When a pastor resigns remember the pastor’s wife

I just did the math. It’s been 85 days since we’ve become a pastoral family “in transition”. 85 days since our last day at our church. That’s almost 3 months. Here are few reflections from my perspective as a pastor’s wife re: resignation, leaving and being in transition:

  1. After my husband resigned from our church, he received phone calls and e-mails and coffee dates from colleagues who were all interested in seeing how he’s doing. He even had a coffee date with a pastor in our area who is from a different denomination. As a result, he felt very supported. During that same time-period, I was attempting to process everything. But no one called to see how I was doing. This was a wake-up call for me. Of course, it’s natural for my husband to be more connected to his colleagues than I am to other spouses of a pastor. Part of his job has included denominational networking and he’s been part of an interdenominational pastoral group in our town. While I was previously aware that there’s not the same networking for spouses of pastors, this reality really hit home when we entered into transition and I was processing our new reality alone.
  2. In the weeks leading up to our last Sunday, we as a couple were committed to, “leaving well by loving well”. For me, I found it rather therapeutic to write encouraging cards to congregation members and to give a speech on our last Sunday at the church.
  3. Some days or moments, I’m able to soak up this “in transition” status. There is significantly less stress and more family time. We actually go to church together as a family! That’s been so nice.
  4. At other days or moments, I’m feeling impatient. Searching for a church can be a long process. I feel lost without a church family. I want to know people at a church and be known. I desire to serve. I describe us as being “an island” at this time. Not fun.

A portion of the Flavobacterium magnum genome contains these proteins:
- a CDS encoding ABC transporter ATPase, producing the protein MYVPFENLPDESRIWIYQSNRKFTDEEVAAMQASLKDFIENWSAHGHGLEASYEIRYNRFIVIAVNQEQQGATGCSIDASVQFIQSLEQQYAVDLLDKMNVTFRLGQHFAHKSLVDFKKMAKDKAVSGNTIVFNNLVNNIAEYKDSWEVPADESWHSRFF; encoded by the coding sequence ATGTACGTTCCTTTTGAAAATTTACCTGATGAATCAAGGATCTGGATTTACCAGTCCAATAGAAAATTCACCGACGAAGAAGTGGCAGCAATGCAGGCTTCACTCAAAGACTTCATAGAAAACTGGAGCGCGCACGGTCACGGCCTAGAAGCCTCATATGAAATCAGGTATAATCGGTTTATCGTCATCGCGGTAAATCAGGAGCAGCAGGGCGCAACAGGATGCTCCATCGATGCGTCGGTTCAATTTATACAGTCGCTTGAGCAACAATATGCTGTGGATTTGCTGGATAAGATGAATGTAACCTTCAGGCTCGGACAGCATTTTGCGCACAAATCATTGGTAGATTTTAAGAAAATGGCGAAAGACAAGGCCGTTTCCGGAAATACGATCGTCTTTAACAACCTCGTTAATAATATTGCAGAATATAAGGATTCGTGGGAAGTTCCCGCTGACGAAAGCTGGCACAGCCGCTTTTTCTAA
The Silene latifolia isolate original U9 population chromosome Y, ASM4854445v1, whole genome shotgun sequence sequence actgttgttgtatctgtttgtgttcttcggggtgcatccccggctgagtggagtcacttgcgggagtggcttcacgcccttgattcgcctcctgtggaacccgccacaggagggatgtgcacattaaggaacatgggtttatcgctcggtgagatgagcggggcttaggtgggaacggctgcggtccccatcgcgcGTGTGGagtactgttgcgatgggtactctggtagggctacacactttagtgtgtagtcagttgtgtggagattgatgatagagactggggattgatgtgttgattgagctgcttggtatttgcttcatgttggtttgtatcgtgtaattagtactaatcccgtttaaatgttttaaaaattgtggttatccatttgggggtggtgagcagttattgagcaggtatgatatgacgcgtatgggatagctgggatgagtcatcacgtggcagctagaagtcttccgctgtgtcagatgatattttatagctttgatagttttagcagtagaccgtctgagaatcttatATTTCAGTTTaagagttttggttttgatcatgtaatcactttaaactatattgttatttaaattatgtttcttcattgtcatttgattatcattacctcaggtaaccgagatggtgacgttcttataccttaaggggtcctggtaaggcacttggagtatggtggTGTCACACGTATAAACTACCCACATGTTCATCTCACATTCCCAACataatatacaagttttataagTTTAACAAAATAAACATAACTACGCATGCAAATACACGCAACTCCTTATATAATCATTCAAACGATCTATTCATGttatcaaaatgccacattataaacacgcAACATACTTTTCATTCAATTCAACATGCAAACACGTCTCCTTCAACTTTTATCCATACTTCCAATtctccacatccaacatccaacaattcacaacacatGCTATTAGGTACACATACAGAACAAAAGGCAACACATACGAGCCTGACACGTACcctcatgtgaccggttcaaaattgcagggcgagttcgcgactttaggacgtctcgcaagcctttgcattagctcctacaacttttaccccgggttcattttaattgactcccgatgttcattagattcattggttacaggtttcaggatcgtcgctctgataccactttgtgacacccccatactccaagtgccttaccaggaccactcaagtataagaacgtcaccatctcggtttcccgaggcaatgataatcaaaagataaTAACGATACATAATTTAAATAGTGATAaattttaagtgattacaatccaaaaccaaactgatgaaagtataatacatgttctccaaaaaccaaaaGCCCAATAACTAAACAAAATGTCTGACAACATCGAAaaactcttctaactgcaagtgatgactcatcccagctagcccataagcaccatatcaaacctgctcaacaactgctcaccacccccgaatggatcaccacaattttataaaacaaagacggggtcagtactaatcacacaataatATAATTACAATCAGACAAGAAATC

5. A retired pastor said to me, “leaving a church is a loss no matter the reason”. He’s right. Some days or moments, I miss our old church family so badly that my heart aches. We’ve created appropriate space between us + them during these early transition days. But I think about them. I pray for them. I don’t love them any less now that we are gone.

If you recall anything from these ramblings, I hope it would be this: Remember the pastor’s spouse during a season of pastoral transition. Remember that their life has changed in a big way, too. They could be experiencing relief or grief or anything in between. They are likely feeling very alone.  Do ask how they are doing and offer support in the best way that you know how.

 (We’ve been asked by some people what “in transition” means.  In the Canadian Free Methodist Church, pastors are first approved for ministerial service by the denomination.  Then, they are eligible to be interviewed and hired by a local church Board.  That employee-employer relationship is then formalized by the Bishop officially placing the pastor under appointment at the particular location.  For those familiar with the terms ‘episcopal’ and ‘congregational’ when describing church governance, the Canadian Free Methodist Church is a bit of both. In a nutshell, then, “transition” is the season between when a pastor resigns from one appointment and begins another appointment.)

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